Reading, Writing, and the Commodification of Leisure

In Deborah Brandt’s “The Status of Writing” and “How Writing is Remaking Reading”, she discusses her belief that there is a moral economy of reading and a social economy of writing.  She argues that reading is done so that people may obtain a certain level of social/cultural capital, information and perspectives into things they may not otherwise care/know about; reading, as she states, is not a sustainable process that will pay the bills, however.

BusinessGhost creator, Michael Levin.

On the other hand, she believes that writing should be/is done strictly for financial gain and societal notoriety/fame.  In watching the season premier of one of my favorite shows, Shark Tank, on ABC, there is a perfect example of this as NY Times best-selling author Michael Levin pitches his publishing company, called “BusinessGhost”, to the show’s “sharks” (prospective investors).  The premise of this company is that ordinary people can got to BusinessGhost and describe a story that they’d like to have written for them; this story can be an autobiography, a memoir about their career/professional experiences, a novel, etc..  Once the initial information gathering process has taken place, the team of authors, or what he calls “ghost writers”, at BusinessGhost writes the story to the customer’s exact specifications and the work gets legally published and printed under the customer’s name.  By having the writing process of one’s own life done by a professional company, for $25,000-75,000, one can become a published author without making a single keystroke or picking up any sort of writing utensil at all.  In other words, writing, even to a highly-acclaimed, award-winning author, is thought to be produced in the interest of financial gain rather than enjoyment and personal satisfaction.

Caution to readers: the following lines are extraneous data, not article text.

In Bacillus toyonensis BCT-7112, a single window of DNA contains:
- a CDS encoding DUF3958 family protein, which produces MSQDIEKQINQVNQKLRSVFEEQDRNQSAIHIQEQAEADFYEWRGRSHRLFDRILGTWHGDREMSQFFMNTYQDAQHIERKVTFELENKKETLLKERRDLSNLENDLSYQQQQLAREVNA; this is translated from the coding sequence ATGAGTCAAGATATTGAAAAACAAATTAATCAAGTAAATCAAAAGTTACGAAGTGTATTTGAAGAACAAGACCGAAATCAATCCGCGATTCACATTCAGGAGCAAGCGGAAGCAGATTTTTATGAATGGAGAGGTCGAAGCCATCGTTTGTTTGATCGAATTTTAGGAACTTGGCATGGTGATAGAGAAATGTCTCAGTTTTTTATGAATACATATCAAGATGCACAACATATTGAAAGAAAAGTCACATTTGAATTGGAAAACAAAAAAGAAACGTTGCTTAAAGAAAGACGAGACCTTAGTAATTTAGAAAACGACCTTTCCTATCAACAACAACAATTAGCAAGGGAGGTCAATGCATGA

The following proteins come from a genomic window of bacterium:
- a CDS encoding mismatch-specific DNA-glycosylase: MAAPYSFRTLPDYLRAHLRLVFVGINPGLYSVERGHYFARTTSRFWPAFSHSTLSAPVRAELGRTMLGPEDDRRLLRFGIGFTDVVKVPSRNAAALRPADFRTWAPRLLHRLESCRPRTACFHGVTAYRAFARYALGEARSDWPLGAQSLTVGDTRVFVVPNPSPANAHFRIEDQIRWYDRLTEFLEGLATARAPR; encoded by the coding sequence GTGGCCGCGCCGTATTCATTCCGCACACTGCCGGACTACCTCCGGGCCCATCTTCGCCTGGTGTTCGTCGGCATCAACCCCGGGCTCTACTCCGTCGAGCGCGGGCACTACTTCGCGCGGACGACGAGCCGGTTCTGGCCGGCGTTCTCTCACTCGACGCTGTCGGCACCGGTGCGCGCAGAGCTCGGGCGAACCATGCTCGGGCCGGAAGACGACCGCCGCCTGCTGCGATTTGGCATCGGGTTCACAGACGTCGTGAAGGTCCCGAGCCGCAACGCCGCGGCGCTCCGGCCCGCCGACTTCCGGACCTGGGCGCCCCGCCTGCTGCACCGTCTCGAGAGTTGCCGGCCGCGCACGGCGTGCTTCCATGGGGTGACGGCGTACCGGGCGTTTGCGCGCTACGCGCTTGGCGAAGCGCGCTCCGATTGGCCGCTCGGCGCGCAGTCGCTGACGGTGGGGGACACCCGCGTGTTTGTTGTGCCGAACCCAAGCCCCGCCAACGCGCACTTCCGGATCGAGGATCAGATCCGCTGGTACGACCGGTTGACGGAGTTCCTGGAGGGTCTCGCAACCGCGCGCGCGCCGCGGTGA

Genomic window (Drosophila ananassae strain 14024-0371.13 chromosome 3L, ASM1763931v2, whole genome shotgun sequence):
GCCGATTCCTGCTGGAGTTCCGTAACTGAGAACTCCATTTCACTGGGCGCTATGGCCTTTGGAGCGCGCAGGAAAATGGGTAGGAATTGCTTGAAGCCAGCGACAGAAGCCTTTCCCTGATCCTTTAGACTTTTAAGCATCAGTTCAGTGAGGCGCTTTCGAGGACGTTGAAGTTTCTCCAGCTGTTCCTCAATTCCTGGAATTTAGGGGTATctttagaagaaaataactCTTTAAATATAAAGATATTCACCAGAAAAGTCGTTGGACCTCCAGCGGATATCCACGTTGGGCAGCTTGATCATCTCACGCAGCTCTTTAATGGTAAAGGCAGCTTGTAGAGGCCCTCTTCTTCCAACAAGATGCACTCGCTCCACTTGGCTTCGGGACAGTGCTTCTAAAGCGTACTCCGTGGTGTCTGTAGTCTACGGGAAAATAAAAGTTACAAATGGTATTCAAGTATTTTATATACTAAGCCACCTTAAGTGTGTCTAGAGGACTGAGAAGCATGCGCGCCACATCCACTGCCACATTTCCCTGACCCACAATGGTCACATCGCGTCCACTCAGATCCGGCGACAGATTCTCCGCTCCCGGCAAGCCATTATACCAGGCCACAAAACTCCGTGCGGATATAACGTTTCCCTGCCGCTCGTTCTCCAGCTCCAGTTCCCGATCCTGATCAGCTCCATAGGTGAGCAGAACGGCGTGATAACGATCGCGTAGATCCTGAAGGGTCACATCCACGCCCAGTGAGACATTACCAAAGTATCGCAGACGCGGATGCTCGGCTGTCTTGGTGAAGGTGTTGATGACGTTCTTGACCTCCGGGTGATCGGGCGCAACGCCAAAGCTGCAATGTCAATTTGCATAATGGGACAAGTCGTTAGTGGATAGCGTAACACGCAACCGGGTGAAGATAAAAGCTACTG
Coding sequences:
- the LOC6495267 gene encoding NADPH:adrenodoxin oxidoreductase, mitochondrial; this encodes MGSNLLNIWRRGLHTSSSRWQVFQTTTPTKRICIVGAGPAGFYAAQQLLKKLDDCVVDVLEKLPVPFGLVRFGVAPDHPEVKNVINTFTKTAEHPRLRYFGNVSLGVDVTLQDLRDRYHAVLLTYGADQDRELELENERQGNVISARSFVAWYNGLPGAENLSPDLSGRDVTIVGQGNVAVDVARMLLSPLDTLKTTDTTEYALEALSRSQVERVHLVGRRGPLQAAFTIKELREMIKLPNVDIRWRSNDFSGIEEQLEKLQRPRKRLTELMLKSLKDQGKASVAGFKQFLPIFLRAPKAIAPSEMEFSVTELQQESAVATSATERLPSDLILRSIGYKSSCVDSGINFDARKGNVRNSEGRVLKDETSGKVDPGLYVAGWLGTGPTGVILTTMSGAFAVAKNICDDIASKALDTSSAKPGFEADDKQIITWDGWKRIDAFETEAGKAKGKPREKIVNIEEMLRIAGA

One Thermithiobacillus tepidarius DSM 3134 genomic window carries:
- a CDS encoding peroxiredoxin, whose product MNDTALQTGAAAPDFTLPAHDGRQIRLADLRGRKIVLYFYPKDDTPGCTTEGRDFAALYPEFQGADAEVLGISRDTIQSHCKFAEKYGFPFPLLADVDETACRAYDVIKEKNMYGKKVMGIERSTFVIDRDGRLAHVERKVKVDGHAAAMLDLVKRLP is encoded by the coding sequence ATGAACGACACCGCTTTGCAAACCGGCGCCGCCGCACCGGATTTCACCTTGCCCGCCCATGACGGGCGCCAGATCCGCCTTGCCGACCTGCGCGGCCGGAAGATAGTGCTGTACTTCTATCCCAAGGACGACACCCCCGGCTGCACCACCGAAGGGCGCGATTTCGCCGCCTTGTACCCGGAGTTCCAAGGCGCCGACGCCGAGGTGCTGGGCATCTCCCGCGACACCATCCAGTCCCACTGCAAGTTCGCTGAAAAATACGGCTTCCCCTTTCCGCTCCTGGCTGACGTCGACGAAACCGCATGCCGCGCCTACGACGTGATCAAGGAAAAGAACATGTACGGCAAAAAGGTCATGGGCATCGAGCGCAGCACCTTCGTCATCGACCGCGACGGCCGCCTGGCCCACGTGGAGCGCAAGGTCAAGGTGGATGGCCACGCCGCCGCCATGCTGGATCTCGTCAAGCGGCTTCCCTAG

Shark Tank on ABC

For me, I do not write for financial gain or to attain fame; I read and write because it is critical to my success in school as well as my understanding of life and the world around me.  Though reading and writing will play a critical role in my future career in law, I do not do so solely for the purpose of satisfying my academic, social and professional obligations.

I think it is interesting how Brandt says, “there is no reading without writing and no writing without reading.”  This claim is absolutely true and I completely agree as I can see such a distinction in my own life.  At the same time, I wonder if society’s perception of reading and writing is going to tilt more towards that of a BusinessGhost-like model or if reading and writing will ever re-establish themselves as art forms to be practiced, crafted and enjoyed.  What do you think?

Watch the full Shark Tank Episode here.



5 thoughts to “Reading, Writing, and the Commodification of Leisure”

  1. I’m kind of on the fence about Brandt’s claim that writing is all about producing something, so my answer to your questions is that I really don’t know. Brandt talked about how our society has already shifted from focusing on reading to focusing on writing, however she doesn’t seem to address the forms of writing that people do for their own enjoyment. I can think of a few friends who have blogs and, as far as I know, write solely for their own enjoyment. They don’t thrive off having lots of readers or comments; they just like writing about their lives. At the same time I see so many people that write only because they have to for class or for a job. I think most students can identify with you in your claim that writing is crucial for success in school. It’s so highly emphasized, its difficult to ignore this aspect of writing in our society as well.